Indignation is a 2016 American drama film written, produced, and directed by James Schamus, making his feature directorial debut, and based on Philip Roth's 2008 novel of the same name. The film is set mostly in Ohio, in the early 1950s, and stars Logan Lerman, Sarah Gadon, Tracy Letts, Linda Emond, Danny Burstein, Ben Rosenfield, Pico Alexander, Philip Ettinger, and Noah Robbins.
The film had its world premiere at the Sundance Film Festival on January 24, 2016, and was theatrically released on July 29, 2016, by Roadside Attractions and Summit Entertainment. Lerman's performance received positive reviews among critics and earned him a nomination on Seattle Film Critics Awards for Best Actor.
Marcus Messner is fighting in the Korean War. After an encounter with Chinese troops, he reflects on the choices he made in his life and how they led him to where he is now.
In the summer of 1951, before his first year of college, Marcus's synagogue in Newark, New Jersey mourns the death in Korea of one of his classmates. Marcus has been awarded a scholarship to Winesburg College, a private Christian school in Ohio, which allows him to defer the draft. His father, who runs a kosher butcher shop, is unnerved by the deaths in the war of boys like his son and becomes overwhelmed with paranoia.
At Winesburg, Marcus is a studious, introverted pupil who feels disconnected from the rest of the student body, including fellow Jewish students. He meets Olivia Hutton, a beautiful student majoring in French literature. The daughter of a Cleveland surgeon, Olivia is freethinking, sophisticated, and sexually frank, but also fragile and disturbed; she feels as alienated and out-of-place as Marcus. On their first date, Olivia ends the evening by performing fellatio on him. The inexperienced Marcus is so shocked that he rejects her for a time. As he and Olivia continue to have sexual relations without intercourse, he learns that she tried to commit suicide and was treated at the Menninger clinic. Olivia's parents sent her to Winesburg hoping that the "squareness" of the school would help her become stable.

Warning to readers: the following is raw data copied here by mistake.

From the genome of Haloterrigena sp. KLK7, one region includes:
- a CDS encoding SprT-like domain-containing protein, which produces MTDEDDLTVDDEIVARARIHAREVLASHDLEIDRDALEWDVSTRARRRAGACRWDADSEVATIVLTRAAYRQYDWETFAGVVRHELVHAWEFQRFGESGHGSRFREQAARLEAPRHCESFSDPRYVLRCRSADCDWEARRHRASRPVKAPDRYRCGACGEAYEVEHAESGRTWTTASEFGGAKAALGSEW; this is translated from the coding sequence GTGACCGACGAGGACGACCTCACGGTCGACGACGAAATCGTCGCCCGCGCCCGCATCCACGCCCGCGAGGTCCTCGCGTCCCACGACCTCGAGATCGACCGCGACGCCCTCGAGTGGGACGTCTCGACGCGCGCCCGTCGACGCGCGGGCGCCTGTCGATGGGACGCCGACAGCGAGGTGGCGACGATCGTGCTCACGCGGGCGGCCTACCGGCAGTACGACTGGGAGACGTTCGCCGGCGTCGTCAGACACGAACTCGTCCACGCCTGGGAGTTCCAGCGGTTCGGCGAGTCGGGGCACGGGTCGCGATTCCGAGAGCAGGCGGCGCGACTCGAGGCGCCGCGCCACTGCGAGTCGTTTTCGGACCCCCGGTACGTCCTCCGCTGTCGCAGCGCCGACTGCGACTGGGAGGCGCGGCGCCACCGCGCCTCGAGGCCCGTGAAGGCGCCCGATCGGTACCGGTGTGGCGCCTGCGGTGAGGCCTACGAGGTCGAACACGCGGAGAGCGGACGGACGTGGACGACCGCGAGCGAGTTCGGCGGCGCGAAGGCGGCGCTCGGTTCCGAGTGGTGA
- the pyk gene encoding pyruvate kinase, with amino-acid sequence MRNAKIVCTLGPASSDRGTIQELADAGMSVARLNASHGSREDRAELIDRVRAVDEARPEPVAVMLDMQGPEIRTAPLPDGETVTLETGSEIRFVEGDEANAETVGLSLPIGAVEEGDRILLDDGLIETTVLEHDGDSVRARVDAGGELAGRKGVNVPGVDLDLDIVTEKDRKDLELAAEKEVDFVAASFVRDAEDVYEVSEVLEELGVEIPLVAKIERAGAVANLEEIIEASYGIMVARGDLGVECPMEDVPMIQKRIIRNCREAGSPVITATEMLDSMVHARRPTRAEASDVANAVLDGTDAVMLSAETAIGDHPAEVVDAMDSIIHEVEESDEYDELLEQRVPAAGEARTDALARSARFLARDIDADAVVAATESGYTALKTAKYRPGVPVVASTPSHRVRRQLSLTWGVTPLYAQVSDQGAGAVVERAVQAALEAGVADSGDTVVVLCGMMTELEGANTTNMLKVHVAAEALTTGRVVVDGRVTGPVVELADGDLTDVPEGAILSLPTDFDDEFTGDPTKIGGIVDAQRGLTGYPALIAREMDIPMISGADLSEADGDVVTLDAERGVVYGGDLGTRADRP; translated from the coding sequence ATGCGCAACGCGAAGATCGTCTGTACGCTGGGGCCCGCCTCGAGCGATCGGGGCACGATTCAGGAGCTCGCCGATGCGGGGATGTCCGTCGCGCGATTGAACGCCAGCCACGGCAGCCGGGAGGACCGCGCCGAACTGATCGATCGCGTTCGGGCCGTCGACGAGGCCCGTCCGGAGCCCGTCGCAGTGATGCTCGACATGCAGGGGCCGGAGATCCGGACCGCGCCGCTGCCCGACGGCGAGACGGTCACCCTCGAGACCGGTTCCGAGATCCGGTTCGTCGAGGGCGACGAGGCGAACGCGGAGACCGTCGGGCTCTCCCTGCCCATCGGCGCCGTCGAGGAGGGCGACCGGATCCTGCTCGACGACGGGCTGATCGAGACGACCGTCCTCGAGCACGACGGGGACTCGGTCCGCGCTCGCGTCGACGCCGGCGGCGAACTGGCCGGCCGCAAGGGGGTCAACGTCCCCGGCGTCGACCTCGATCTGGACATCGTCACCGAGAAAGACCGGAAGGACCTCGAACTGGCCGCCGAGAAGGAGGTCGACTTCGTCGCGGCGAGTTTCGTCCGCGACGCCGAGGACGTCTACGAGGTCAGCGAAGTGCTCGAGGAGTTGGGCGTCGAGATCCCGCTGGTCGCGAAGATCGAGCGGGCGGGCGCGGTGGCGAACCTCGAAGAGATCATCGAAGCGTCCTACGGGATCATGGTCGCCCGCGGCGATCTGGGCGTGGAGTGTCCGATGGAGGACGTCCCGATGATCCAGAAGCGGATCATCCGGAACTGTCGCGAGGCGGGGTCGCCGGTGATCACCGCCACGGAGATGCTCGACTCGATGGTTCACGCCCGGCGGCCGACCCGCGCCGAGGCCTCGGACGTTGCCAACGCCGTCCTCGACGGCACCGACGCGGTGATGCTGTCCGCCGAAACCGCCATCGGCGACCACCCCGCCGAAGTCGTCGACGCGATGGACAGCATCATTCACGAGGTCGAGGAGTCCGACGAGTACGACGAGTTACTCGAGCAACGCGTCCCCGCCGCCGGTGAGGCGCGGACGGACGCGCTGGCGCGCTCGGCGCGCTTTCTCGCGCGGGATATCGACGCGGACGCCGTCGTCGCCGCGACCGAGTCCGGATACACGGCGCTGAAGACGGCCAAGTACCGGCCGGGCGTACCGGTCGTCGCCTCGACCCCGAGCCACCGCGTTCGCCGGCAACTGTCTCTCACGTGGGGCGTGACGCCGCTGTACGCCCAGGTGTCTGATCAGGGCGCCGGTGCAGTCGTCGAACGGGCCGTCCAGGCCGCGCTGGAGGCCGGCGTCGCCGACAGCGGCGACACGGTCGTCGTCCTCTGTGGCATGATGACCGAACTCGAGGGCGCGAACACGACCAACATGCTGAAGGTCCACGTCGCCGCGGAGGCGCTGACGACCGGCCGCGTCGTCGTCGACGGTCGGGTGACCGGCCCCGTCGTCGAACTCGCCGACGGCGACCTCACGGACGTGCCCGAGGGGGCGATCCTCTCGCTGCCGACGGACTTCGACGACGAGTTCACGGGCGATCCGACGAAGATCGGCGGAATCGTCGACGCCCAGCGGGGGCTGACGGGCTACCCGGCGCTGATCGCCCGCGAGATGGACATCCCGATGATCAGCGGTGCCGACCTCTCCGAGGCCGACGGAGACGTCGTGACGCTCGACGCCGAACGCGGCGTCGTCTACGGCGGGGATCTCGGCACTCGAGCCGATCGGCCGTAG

Marcus decides that he can no longer tolerate his noisy, intrusive roommates and requests to switch to a single room. The university administration schedules a meeting with Dean of Men Caudwell. Though the discussion is ostensibly about the change in his living situation, it becomes an interrogation about Marcus's atheist beliefs and his dislike of Winesburg's conservative culture. The already ill Marcus becomes so agitated that he vomits and passes out. During recovery from what he learns was appendicitis, Marcus's mother visits him and says that she wants a divorce from his father, who is growing increasingly deranged and can no longer run the shop. She meets Olivia, who has come to bring red and white roses to Marcus, and sees the wrist scar from her suicide attempt; they speak away from Marcus when leaving. The next day, Marcus's mother apologizes to him for oversharing her marital problems and promises not to divorce, but only if he stops dating Olivia. She warns him of the dangers of getting too involved with people who have mental illness and that a relationship with her would ruin his potential.